History is key to understanding vaccine hesitancy in people of colour
Distrust has its roots in ‘scientific’ experiments that aimed to prove racial superiority
As the rollout of the coronavirus vaccine continues across the UK, with more than 14 million already having had the jab, in communities of colour there remains deep concern over its safety. Polls show people of colour are about 20% less likely to have a vaccination than the population as a whole.
A new study by public health agencies about the UK found as many as 71% of black people and 42% of Pakistanis/Bangladeshis expressed hesitancy about getting the jab. This compares with 85% of white British and Irish saying they would be willing to have it. This data is alarming. Covid-19 mortality rates among black and ethnic minority communities in the UK are higher than those of white British people. But the hesitancy reveals persistent fears about government health campaigns that have plagued people of colour for decades.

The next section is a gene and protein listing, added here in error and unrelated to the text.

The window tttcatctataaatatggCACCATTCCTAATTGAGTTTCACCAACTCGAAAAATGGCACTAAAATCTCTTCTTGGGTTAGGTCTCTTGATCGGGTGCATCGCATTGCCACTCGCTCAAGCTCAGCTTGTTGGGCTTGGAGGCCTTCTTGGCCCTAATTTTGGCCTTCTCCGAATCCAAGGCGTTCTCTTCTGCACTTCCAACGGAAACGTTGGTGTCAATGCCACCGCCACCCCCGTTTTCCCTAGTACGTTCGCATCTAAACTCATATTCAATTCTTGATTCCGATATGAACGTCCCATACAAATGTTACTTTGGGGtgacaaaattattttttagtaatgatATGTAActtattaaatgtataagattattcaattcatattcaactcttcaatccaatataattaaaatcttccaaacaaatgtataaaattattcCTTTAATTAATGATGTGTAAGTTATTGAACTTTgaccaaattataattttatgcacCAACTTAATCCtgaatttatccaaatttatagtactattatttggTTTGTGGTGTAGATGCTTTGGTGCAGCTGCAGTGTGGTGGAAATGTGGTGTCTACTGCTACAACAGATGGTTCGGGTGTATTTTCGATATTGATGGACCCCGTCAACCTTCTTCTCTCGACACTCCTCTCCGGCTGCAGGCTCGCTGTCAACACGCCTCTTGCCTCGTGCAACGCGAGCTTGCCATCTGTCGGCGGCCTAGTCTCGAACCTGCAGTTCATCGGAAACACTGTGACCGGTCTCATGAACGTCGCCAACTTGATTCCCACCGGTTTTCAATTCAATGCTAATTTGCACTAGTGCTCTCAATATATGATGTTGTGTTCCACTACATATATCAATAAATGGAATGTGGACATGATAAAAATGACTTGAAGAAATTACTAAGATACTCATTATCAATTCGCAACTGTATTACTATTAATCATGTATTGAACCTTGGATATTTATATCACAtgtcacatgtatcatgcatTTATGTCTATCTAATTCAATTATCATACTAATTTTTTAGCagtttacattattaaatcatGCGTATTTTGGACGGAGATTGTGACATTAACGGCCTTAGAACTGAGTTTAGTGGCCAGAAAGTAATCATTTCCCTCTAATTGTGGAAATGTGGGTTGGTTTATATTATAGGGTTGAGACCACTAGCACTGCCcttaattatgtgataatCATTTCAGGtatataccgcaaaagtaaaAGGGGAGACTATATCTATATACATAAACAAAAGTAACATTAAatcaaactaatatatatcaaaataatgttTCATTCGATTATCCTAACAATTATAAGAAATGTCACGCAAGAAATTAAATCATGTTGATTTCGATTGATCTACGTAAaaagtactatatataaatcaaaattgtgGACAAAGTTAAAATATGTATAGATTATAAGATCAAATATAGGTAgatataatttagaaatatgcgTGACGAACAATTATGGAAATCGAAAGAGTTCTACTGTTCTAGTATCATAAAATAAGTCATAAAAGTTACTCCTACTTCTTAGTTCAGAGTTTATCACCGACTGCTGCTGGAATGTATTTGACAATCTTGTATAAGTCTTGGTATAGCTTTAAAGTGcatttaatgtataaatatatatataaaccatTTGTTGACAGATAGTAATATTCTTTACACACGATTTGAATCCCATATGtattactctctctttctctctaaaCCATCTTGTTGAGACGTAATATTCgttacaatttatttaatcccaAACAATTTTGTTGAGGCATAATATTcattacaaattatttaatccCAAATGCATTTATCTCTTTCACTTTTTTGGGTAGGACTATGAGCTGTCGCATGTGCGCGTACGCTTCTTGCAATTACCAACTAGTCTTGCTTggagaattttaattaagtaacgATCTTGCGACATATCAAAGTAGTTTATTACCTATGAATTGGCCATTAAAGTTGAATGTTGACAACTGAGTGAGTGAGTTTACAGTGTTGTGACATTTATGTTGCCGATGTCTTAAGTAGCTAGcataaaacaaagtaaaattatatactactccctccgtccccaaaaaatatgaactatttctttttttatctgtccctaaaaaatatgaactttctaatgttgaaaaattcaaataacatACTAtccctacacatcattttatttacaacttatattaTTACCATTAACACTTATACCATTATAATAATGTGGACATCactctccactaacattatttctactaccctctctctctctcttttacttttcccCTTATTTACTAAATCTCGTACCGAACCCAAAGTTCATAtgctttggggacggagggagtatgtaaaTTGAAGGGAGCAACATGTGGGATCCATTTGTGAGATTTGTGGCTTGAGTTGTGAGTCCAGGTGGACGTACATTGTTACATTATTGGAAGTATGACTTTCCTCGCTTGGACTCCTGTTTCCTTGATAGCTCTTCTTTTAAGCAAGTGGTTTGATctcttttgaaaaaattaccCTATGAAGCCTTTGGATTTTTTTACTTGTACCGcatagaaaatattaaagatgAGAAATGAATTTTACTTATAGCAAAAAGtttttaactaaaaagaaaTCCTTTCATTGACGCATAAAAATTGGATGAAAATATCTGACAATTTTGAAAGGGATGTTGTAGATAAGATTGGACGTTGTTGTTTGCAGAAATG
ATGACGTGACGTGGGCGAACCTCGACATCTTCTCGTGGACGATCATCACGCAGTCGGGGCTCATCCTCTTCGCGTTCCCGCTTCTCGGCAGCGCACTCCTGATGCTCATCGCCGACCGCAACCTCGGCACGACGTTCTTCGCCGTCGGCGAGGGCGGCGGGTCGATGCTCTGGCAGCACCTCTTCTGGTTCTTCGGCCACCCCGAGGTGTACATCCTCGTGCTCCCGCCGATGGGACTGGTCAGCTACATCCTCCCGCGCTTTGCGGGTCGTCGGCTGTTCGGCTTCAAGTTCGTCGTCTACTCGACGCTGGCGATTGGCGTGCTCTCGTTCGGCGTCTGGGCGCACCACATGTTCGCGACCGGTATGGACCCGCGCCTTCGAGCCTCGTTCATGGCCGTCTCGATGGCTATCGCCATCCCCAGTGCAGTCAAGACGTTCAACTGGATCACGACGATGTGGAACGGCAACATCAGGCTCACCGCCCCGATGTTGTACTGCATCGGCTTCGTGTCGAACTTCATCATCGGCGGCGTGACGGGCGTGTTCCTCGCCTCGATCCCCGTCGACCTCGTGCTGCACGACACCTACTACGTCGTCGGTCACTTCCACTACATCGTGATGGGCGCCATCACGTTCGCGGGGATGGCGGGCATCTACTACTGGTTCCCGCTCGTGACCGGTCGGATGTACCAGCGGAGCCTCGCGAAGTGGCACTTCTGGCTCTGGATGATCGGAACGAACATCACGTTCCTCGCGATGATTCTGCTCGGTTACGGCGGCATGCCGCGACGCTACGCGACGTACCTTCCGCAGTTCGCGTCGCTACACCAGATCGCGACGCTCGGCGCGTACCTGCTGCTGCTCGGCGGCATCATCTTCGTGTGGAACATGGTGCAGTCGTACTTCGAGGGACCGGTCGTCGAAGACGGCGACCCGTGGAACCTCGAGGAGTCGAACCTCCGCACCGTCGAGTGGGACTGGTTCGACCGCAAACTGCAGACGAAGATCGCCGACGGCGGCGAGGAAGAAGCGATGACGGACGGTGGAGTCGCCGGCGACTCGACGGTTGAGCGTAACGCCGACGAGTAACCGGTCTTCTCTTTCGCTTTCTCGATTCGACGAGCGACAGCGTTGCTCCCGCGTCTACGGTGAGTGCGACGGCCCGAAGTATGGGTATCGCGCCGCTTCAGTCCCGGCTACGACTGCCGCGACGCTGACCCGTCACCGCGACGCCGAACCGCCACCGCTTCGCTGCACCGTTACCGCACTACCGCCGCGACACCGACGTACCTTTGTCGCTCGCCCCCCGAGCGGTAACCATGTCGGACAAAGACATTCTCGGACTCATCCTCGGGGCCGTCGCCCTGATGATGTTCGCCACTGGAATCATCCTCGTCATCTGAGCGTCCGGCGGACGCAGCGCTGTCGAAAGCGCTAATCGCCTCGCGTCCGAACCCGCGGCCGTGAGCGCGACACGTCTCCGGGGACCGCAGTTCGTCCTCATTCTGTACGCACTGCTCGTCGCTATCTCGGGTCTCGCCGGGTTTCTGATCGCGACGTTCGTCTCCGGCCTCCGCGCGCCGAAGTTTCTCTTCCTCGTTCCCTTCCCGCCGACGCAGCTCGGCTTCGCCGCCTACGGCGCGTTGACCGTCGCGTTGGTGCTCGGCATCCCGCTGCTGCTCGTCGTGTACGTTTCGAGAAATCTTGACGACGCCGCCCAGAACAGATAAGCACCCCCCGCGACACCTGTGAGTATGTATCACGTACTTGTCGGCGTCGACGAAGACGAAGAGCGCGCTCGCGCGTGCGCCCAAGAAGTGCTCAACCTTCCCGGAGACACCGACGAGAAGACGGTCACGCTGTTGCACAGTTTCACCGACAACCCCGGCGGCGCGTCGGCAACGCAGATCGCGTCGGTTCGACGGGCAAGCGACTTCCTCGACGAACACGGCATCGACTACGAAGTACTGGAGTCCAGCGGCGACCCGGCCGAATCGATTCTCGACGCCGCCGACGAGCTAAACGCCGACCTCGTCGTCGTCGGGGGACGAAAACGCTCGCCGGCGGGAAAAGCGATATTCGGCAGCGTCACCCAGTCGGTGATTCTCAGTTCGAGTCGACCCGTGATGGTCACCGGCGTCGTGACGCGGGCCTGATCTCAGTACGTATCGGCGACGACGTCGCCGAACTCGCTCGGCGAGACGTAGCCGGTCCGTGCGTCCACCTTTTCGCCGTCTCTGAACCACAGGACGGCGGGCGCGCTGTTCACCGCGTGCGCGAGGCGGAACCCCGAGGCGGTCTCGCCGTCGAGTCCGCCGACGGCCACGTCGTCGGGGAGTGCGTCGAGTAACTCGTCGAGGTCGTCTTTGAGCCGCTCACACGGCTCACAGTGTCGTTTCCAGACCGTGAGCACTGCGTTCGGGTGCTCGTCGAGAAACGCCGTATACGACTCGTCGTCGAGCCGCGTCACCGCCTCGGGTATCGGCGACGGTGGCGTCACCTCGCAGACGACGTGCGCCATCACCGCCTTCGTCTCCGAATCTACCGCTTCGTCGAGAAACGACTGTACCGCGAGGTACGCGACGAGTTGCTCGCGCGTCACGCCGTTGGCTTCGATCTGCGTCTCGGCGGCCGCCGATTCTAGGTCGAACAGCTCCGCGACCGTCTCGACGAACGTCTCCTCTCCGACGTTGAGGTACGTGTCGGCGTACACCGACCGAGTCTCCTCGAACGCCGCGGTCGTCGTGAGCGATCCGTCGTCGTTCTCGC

It would be a mistake to dismiss these fears as simply a product of misinformation and conspiracy theories. To understand them, one must examine the past...